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The Intended Consequences of an Old Spaniard

A few days ago, I asked my father-in-law how he met his wife. He told me that he was in the Air Force stationed in San Antonio and a buddy invited him to go to dance. His wife, who was in nursing school, attended the dance as well along with some of her friends. He saw her. They danced. They talked. And, he was smitten instantly and they started dating.

He also offered that soon thereafter she finished nursing school and moved back home to live with her parents in a little south Texas town called Mission. Since he was still stationed in San Antonio, he would make the long ride to see her every weekend that he could. Well, after a few trips to her home, he received a long letter from her father, who he called, “the Old Spaniard.” Interestingly, the letter was written in Castilian, which is formal Spanish and, although my father-in-law was fluent in Spanish, he needed help to translate it. In any case, he told me that the letter—despite its length—asked him a simple question: “What are your intentions with my daughter?”

He told me that he was not surprised by the question and, actually, he expected to be asked it at some point. Therefore, he knew that he needed to answer this important question well and quickly if he was to continue to see his beloved. So, on his next trip to Mission, he was on a “mission,” and he sat down with the Old Spaniard and told him that he planned to marry his daughter. And, he did.

Since this conversation with my father-in-law, I have thought often about the power and the purpose of the Old Spaniard’s question and how it forced my father-in-law to be publicly accountable for his intentions. The Old Spaniard wanted to make sure early that my father-in-law didn’t think that his daughter was an “amusement park” and he had a free ticket to ride. Nope, there were not going to be any “unintended consequences” because admission to his daughter’s heart came with a specific price the needed to be paid in advance.

Sadly, today too many fathers aren’t “Old Spaniards” and I believe that their daughters and their sons are worse off for it. Consequently, if you ask dating couples about their relationships and intentions, they tend to use terms like we’re “hanging out,” “chillin,” or “just kickin’ it.” Or, they will say that “we are just friends with benefits.” One of the problems is that these “benefits” too often turn into children who need good parents with firm intentions about raising them. Just imagine how few unintended pregnancies and unloved children there would be if more fathers asked the simple question that the Old Spaniard did.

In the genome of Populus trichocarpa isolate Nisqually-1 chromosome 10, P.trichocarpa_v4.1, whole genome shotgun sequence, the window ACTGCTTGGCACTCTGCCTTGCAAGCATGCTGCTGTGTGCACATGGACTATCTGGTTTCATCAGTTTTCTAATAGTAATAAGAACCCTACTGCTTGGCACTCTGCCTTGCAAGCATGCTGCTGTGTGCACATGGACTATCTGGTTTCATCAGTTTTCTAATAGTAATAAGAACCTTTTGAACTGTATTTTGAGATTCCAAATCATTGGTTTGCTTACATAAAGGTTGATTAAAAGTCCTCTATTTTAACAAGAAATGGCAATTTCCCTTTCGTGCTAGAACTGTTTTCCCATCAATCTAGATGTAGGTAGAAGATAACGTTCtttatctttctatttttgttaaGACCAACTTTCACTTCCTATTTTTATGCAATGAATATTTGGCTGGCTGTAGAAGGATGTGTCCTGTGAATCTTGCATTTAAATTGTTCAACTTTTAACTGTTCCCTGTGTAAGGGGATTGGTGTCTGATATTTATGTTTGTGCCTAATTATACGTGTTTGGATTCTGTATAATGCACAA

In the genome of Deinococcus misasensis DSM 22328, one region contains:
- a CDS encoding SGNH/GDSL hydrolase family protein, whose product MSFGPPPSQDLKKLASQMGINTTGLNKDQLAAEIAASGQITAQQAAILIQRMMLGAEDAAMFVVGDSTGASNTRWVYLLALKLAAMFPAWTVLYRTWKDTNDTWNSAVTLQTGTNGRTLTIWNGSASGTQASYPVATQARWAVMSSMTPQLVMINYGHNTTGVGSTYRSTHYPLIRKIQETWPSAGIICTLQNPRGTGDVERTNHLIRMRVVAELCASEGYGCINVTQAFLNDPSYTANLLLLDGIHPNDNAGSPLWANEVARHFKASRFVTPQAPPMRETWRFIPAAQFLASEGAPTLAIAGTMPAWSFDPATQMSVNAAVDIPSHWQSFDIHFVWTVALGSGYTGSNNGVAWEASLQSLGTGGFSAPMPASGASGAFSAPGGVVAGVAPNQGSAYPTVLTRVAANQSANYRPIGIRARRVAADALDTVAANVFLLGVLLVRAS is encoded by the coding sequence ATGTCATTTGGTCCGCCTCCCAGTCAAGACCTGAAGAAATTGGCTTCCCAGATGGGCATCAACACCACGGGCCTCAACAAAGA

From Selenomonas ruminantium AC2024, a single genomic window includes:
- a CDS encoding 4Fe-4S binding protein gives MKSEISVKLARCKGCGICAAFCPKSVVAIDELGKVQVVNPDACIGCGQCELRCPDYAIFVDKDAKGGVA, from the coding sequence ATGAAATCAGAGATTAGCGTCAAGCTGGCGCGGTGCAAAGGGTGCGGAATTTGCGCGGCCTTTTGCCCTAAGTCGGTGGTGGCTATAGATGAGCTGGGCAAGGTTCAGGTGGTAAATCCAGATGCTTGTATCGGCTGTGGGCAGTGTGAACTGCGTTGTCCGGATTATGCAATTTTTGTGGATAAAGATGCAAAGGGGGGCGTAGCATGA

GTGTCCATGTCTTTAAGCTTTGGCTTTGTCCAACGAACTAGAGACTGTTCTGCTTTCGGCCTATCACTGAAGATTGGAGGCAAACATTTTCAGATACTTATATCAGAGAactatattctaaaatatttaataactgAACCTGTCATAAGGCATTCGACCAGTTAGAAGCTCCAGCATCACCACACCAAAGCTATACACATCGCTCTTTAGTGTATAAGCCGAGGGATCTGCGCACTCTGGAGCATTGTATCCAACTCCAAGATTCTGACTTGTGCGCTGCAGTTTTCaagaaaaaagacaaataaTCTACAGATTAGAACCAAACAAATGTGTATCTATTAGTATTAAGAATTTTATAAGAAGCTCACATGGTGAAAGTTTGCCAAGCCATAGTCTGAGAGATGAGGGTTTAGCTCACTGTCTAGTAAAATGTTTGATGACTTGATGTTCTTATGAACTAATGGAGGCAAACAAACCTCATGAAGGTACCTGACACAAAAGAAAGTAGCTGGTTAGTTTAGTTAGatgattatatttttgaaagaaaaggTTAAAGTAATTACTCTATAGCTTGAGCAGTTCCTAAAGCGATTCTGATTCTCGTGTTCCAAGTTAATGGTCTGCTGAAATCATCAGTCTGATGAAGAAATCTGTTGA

Case and point, a few years ago, I counseled a couple who had gotten pregnant as college seniors. They were having big problems because the father was essentially abandoning his responsibilities and moving on with his life, while the mother was at risk to not graduate. Not surprisingly, the mother was furious.

As I began having conversations with them separately, it quickly became apparent that there was not, and never been, an Old Spaniard involved. You see, they were having premarital sex. However, she always believed that the father was the kind of guy who would marry her and build a family if they got pregnant, but this was never his intention. And, he thought that she was the kind of girl who would quickly get an abortion if she got pregnant, but this was never her intention. Now, they were both in a difficult long-term parenting relationship that neither wanted--whether they intended to have it or not.

Your Princess and Kissing Those Darn Frogs

I just finished reading a book called “A Return to Modesty: Discovering the Lost Virtue” by Wendy Shalit. Although the book was written in 1999, its wisdom is timeless. Indeed, it is quite remarkable to watch Shalit skillfully illustrate the troubling cultural messages being communicated to girls and young women about their bodies, sexuality and femininity. This book is still a must-read.

In any case, the book has caused me to think quite a bit about the role that fathers should play in protecting the innocence of their daughters and in helping them develop a healthy, resilient and positive self-image--a tall order indeed in a culture that increasingly seeks to sexualize our little girls. (We now have retailers that are making thong underwear for 11 year-olds and skinny jeans for toddlers.) My view has always been that a father’s role is to help his princess find her “prince” (i.e. her self worth) without “kissing all the frogs.” For sure, today the frogs are more plentiful and aggressive in their call…And the stakes are higher than ever and the consequences of poor decisions can be long lasting and quite dire.